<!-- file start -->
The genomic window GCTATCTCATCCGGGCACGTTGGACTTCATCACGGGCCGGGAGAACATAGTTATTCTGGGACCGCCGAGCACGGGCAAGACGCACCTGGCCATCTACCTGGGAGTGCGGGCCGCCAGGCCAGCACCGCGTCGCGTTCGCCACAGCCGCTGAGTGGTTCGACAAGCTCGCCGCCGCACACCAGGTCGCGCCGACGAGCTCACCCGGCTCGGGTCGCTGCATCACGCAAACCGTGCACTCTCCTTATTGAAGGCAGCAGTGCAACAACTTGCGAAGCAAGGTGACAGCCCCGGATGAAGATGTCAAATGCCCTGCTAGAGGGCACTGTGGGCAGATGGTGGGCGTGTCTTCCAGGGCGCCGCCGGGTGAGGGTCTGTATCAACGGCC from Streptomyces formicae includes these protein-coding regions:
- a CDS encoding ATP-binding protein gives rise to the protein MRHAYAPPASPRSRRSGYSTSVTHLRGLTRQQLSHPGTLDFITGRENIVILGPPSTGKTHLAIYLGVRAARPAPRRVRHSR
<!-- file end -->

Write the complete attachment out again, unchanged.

The genomic window GCTATCTCATCCGGGCACGTTGGACTTCATCACGGGCCGGGAGAACATAGTTATTCTGGGACCGCCGAGCACGGGCAAGACGCACCTGGCCATCTACCTGGGAGTGCGGGCCGCCAGGCCAGCACCGCGTCGCGTTCGCCACAGCCGCTGAGTGGTTCGACAAGCTCGCCGCCGCACACCAGGTCGCGCCGACGAGCTCACCCGGCTCGGGTCGCTGCATCACGCAAACCGTGCACTCTCCTTATTGAAGGCAGCAGTGCAACAACTTGCGAAGCAAGGTGACAGCCCCGGATGAAGATGTCAAATGCCCTGCTAGAGGGCACTGTGGGCAGATGGTGGGCGTGTCTTCCAGGGCGCCGCCGGGTGAGGGTCTGTATCAACGGCC from Streptomyces formicae includes these protein-coding regions:
- a CDS encoding ATP-binding protein gives rise to the protein MRHAYAPPASPRSRRSGYSTSVTHLRGLTRQQLSHPGTLDFITGRENIVILGPPSTGKTHLAIYLGVRAARPAPRRVRHSR